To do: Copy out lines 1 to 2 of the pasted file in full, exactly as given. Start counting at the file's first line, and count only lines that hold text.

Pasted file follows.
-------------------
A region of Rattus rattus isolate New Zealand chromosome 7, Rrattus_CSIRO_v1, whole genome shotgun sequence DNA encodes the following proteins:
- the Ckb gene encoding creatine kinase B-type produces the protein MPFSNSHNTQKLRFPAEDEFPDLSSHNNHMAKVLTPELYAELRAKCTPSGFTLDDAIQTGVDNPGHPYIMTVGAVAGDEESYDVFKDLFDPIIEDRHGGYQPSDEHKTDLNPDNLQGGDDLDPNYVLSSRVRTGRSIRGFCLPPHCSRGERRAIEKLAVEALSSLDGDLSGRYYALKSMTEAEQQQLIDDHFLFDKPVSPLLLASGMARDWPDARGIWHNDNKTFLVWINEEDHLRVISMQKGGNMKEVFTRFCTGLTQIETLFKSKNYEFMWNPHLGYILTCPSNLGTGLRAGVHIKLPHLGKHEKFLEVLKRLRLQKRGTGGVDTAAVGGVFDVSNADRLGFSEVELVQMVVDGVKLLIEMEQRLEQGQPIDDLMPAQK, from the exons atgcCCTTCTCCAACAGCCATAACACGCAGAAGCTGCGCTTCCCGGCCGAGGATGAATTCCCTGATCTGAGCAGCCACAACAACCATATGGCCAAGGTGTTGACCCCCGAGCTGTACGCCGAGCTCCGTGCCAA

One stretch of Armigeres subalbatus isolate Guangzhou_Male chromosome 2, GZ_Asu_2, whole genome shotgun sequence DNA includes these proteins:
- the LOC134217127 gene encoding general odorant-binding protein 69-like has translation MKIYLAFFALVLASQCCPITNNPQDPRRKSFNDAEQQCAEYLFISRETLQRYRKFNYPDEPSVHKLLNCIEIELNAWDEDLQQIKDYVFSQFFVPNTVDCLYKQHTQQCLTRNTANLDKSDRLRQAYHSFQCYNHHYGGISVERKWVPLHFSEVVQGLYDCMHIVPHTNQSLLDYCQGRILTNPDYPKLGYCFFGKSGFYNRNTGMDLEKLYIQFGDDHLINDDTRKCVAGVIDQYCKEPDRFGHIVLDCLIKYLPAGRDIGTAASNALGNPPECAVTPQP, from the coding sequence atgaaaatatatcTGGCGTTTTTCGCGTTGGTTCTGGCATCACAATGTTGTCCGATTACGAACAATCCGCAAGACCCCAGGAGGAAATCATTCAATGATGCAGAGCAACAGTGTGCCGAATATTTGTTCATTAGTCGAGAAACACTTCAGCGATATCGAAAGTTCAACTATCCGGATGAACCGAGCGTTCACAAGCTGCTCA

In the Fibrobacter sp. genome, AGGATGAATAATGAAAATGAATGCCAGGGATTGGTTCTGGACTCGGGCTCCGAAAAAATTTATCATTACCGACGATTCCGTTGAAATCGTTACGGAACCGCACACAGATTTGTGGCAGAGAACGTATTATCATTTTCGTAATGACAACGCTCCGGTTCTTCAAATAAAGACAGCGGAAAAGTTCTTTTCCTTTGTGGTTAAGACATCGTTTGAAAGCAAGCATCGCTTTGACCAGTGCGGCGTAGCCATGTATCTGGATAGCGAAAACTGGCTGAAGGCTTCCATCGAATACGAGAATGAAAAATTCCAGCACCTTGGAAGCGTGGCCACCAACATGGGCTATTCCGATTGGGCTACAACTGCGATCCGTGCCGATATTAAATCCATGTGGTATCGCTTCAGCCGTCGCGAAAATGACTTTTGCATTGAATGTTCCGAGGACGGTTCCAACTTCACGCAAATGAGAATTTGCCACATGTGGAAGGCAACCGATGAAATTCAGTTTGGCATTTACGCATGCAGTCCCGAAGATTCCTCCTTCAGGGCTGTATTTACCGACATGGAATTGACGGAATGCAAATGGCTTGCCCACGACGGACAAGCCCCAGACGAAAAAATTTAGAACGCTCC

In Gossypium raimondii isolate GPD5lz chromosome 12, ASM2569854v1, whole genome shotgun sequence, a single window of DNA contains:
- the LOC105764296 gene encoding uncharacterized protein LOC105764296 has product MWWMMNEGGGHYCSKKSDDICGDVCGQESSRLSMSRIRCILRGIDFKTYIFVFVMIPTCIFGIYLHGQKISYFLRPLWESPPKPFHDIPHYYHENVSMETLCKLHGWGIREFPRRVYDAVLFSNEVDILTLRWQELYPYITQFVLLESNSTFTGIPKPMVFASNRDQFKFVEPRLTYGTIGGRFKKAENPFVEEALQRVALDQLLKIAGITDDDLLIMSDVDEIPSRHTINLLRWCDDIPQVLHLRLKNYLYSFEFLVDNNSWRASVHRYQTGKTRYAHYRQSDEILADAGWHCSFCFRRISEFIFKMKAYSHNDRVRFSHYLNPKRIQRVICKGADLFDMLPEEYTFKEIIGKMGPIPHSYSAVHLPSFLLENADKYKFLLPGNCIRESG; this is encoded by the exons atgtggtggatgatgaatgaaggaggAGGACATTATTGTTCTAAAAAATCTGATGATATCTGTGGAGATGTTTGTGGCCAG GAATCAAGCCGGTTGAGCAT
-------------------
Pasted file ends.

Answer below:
A region of Rattus rattus isolate New Zealand chromosome 7, Rrattus_CSIRO_v1, whole genome shotgun sequence DNA encodes the following proteins:
- the Ckb gene encoding creatine kinase B-type produces the protein MPFSNSHNTQKLRFPAEDEFPDLSSHNNHMAKVLTPELYAELRAKCTPSGFTLDDAIQTGVDNPGHPYIMTVGAVAGDEESYDVFKDLFDPIIEDRHGGYQPSDEHKTDLNPDNLQGGDDLDPNYVLSSRVRTGRSIRGFCLPPHCSRGERRAIEKLAVEALSSLDGDLSGRYYALKSMTEAEQQQLIDDHFLFDKPVSPLLLASGMARDWPDARGIWHNDNKTFLVWINEEDHLRVISMQKGGNMKEVFTRFCTGLTQIETLFKSKNYEFMWNPHLGYILTCPSNLGTGLRAGVHIKLPHLGKHEKFLEVLKRLRLQKRGTGGVDTAAVGGVFDVSNADRLGFSEVELVQMVVDGVKLLIEMEQRLEQGQPIDDLMPAQK, from the exons atgcCCTTCTCCAACAGCCATAACACGCAGAAGCTGCGCTTCCCGGCCGAGGATGAATTCCCTGATCTGAGCAGCCACAACAACCATATGGCCAAGGTGTTGACCCCCGAGCTGTACGCCGAGCTCCGTGCCAA